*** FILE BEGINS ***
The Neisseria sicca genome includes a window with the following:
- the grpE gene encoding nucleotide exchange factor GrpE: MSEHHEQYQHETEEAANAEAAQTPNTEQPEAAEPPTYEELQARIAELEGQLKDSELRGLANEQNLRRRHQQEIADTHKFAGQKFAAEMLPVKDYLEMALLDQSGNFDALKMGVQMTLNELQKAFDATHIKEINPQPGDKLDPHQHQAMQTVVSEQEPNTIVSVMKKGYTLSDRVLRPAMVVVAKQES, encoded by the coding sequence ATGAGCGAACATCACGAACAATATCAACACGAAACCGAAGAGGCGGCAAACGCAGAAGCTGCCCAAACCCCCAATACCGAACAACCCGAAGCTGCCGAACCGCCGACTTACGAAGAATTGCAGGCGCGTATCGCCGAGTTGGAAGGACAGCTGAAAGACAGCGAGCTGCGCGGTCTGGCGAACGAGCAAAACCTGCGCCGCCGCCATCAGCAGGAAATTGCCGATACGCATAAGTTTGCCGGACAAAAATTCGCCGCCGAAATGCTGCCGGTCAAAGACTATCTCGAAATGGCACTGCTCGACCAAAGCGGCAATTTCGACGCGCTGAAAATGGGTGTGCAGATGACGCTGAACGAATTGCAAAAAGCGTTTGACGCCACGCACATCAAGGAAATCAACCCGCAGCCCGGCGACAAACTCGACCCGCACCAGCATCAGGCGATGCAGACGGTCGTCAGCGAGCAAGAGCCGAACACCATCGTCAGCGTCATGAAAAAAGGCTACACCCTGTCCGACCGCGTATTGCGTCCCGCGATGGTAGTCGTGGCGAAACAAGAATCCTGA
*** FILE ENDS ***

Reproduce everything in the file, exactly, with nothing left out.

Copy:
The Neisseria sicca genome includes a window with the following:
- the grpE gene encoding nucleotide exchange factor GrpE: MSEHHEQYQHETEEAANAEAAQTPNTEQPEAAEPPTYEELQARIAELEGQLKDSELRGLANEQNLRRRHQQEIADTHKFAGQKFAAEMLPVKDYLEMALLDQSGNFDALKMGVQMTLNELQKAFDATHIKEINPQPGDKLDPHQHQAMQTVVSEQEPNTIVSVMKKGYTLSDRVLRPAMVVVAKQES, encoded by the coding sequence ATGAGCGAACATCACGAACAATATCAACACGAAACCGAAGAGGCGGCAAACGCAGAAGCTGCCCAAACCCCCAATACCGAACAACCCGAAGCTGCCGAACCGCCGACTTACGAAGAATTGCAGGCGCGTATCGCCGAGTTGGAAGGACAGCTGAAAGACAGCGAGCTGCGCGGTCTGGCGAACGAGCAAAACCTGCGCCGCCGCCATCAGCAGGAAATTGCCGATACGCATAAGTTTGCCGGACAAAAATTCGCCGCCGAAATGCTGCCGGTCAAAGACTATCTCGAAATGGCACTGCTCGACCAAAGCGGCAATTTCGACGCGCTGAAAATGGGTGTGCAGATGACGCTGAACGAATTGCAAAAAGCGTTTGACGCCACGCACATCAAGGAAATCAACCCGCAGCCCGGCGACAAACTCGACCCGCACCAGCATCAGGCGATGCAGACGGTCGTCAGCGAGCAAGAGCCGAACACCATCGTCAGCGTCATGAAAAAAGGCTACACCCTGTCCGACCGCGTATTGCGTCCCGCGATGGTAGTCGTGGCGAAACAAGAATCCTGA